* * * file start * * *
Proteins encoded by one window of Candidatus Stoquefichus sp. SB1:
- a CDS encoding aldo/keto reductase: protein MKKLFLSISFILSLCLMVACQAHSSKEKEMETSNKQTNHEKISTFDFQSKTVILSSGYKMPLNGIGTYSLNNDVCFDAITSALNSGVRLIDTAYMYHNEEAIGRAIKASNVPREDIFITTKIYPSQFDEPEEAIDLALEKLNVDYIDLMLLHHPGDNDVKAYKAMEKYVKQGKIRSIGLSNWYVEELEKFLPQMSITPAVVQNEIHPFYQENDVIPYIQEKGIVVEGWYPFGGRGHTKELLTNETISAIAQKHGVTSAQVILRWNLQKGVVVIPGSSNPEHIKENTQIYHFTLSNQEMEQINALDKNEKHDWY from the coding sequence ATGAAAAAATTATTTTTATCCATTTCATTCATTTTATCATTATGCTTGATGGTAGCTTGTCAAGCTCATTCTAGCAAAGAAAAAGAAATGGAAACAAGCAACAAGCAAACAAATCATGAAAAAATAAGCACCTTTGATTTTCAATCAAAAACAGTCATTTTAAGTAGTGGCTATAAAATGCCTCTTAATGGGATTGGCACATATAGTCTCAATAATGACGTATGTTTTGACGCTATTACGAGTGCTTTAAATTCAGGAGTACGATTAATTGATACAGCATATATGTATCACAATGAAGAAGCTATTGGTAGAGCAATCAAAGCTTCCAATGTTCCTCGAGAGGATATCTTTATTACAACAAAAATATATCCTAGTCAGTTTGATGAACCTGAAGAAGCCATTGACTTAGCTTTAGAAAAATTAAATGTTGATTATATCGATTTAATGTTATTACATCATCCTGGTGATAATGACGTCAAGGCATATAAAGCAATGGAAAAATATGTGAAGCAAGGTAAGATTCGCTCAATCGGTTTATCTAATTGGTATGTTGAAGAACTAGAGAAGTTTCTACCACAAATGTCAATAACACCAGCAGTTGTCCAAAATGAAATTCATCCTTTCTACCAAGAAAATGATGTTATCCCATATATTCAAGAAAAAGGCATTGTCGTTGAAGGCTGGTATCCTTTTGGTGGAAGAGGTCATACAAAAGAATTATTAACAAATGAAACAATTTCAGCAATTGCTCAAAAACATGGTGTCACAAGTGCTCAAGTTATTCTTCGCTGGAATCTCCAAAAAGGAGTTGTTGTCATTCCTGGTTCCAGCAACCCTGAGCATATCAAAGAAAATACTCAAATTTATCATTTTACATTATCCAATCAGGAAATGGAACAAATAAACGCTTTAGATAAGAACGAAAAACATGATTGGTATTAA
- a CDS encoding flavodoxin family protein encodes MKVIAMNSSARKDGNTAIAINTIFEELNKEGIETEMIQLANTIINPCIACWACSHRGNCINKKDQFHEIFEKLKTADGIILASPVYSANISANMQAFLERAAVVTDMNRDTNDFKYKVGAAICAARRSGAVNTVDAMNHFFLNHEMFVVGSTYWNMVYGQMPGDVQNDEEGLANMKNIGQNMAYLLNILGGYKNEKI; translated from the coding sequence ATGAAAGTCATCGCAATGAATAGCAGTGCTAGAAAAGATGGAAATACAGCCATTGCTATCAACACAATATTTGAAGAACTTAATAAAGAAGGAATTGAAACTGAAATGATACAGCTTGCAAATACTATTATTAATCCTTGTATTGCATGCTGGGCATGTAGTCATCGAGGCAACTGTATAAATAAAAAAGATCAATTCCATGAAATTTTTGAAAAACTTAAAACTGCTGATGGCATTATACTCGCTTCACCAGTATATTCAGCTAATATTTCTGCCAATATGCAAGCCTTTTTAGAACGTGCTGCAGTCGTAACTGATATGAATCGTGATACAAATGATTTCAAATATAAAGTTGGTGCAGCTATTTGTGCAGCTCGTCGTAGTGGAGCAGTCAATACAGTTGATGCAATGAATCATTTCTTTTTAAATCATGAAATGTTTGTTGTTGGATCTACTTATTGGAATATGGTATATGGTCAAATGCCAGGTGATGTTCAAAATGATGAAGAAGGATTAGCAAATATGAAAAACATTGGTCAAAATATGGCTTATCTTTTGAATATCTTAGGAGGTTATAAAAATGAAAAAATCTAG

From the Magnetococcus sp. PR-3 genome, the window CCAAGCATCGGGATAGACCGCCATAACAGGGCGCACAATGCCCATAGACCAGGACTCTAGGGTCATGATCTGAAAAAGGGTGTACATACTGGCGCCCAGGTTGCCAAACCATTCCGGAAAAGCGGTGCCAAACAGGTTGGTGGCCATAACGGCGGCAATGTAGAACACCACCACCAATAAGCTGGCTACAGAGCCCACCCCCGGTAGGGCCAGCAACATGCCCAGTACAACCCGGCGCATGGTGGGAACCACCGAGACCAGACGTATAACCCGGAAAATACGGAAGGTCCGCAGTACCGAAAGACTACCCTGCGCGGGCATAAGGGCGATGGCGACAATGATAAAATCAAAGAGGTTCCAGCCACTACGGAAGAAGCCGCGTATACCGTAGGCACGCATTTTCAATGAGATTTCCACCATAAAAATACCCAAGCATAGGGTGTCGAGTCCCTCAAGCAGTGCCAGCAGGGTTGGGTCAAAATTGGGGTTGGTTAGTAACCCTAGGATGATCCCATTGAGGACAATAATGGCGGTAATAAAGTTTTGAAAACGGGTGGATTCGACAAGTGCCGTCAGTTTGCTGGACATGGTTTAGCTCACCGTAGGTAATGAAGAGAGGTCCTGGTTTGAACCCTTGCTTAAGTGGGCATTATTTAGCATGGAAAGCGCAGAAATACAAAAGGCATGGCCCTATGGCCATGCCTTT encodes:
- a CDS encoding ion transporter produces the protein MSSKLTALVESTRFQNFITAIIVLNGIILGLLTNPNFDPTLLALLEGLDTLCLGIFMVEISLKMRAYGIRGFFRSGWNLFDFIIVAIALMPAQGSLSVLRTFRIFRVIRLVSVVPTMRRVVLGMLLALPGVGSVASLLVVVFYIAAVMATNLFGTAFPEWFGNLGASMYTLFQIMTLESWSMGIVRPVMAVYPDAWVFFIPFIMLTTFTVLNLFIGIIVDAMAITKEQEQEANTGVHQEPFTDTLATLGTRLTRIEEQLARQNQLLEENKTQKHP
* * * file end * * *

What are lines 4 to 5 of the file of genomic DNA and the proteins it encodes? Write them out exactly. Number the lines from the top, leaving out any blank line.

From the Magnetococcus sp. PR-3 genome, the window CCAAGCATCGGGATAGACCGCCATAACAGGGCGCACAATGCCCATAGACCAGGACTCTAGGGTCATGATCTGAAAAAGGGTGTACATACTGGCGCCCAGGTTGCCAAACCATTCCGGAAAAGCGGTGCCAAACAGGTTGGTGGCCATAACGGCGGCAATGTAGAACACCACCACCAATAAGCTGGCTACAGAGCCCACCCCCGGTAGGGCCAGCAACATGCCCAGTACAACCCGGCGCATGGTGGGAACCACCGAGACCAGACGTATAACCCGGAAAATACGGAAGGTCCGCAGTACCGAAAGACTACCCTGCGCGGGCATAAGGGCGATGGCGACAATGATAAAATCAAAGAGGTTCCAGCCACTACGGAAGAAGCCGCGTATACCGTAGGCACGCATTTTCAATGAGATTTCCACCATAAAAATACCCAAGCATAGGGTGTCGAGTCCCTCAAGCAGTGCCAGCAGGGTTGGGTCAAAATTGGGGTTGGTTAGTAACCCTAGGATGATCCCATTGAGGACAATAATGGCGGTAATAAAGTTTTGAAAACGGGTGGATTCGACAAGTGCCGTCAGTTTGCTGGACATGGTTTAGCTCACCGTAGGTAATGAAGAGAGGTCCTGGTTTGAACCCTTGCTTAAGTGGGCATTATTTAGCATGGAAAGCGCAGAAATACAAAAGGCATGGCCCTATGGCCATGCCTTT encodes:
- a CDS encoding ion transporter produces the protein MSSKLTALVESTRFQNFITAIIVLNGIILGLLTNPNFDPTLLALLEGLDTLCLGIFMVEISLKMRAYGIRGFFRSGWNLFDFIIVAIALMPAQGSLSVLRTFRIFRVIRLVSVVPTMRRVVLGMLLALPGVGSVASLLVVVFYIAAVMATNLFGTAFPEWFGNLGASMYTLFQIMTLESWSMGIVRPVMAVYPDAWVFFIPFIMLTTFTVLNLFIGIIVDAMAITKEQEQEANTGVHQEPFTDTLATLGTRLTRIEEQLARQNQLLEENKTQKHP